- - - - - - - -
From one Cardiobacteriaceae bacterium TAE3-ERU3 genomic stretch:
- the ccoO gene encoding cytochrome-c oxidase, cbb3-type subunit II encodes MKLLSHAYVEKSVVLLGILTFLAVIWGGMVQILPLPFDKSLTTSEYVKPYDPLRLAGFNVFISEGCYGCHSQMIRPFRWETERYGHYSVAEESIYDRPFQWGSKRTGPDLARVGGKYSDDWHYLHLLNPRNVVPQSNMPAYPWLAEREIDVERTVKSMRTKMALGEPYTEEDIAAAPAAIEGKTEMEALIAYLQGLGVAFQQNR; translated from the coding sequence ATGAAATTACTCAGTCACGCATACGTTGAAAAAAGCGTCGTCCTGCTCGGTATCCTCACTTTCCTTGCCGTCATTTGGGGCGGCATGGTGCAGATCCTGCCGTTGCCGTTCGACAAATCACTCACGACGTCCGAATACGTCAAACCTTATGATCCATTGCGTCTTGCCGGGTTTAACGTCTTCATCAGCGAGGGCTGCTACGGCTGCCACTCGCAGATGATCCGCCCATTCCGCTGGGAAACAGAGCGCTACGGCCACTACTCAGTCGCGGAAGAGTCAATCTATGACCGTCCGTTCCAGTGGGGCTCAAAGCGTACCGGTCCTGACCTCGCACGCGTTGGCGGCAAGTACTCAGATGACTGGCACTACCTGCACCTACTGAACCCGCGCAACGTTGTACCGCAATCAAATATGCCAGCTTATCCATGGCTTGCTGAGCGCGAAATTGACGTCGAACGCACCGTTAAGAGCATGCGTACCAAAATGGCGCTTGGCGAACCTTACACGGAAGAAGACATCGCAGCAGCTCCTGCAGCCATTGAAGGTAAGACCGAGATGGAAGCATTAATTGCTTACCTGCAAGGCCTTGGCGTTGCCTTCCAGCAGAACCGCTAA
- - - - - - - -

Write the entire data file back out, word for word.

From one Cardiobacteriaceae bacterium TAE3-ERU3 genomic stretch:
- the ccoO gene encoding cytochrome-c oxidase, cbb3-type subunit II encodes MKLLSHAYVEKSVVLLGILTFLAVIWGGMVQILPLPFDKSLTTSEYVKPYDPLRLAGFNVFISEGCYGCHSQMIRPFRWETERYGHYSVAEESIYDRPFQWGSKRTGPDLARVGGKYSDDWHYLHLLNPRNVVPQSNMPAYPWLAEREIDVERTVKSMRTKMALGEPYTEEDIAAAPAAIEGKTEMEALIAYLQGLGVAFQQNR; translated from the coding sequence ATGAAATTACTCAGTCACGCATACGTTGAAAAAAGCGTCGTCCTGCTCGGTATCCTCACTTTCCTTGCCGTCATTTGGGGCGGCATGGTGCAGATCCTGCCGTTGCCGTTCGACAAATCACTCACGACGTCCGAATACGTCAAACCTTATGATCCATTGCGTCTTGCCGGGTTTAACGTCTTCATCAGCGAGGGCTGCTACGGCTGCCACTCGCAGATGATCCGCCCATTCCGCTGGGAAACAGAGCGCTACGGCCACTACTCAGTCGCGGAAGAGTCAATCTATGACCGTCCGTTCCAGTGGGGCTCAAAGCGTACCGGTCCTGACCTCGCACGCGTTGGCGGCAAGTACTCAGATGACTGGCACTACCTGCACCTACTGAACCCGCGCAACGTTGTACCGCAATCAAATATGCCAGCTTATCCATGGCTTGCTGAGCGCGAAATTGACGTCGAACGCACCGTTAAGAGCATGCGTACCAAAATGGCGCTTGGCGAACCTTACACGGAAGAAGACATCGCAGCAGCTCCTGCAGCCATTGAAGGTAAGACCGAGATGGAAGCATTAATTGCTTACCTGCAAGGCCTTGGCGTTGCCTTCCAGCAGAACCGCTAA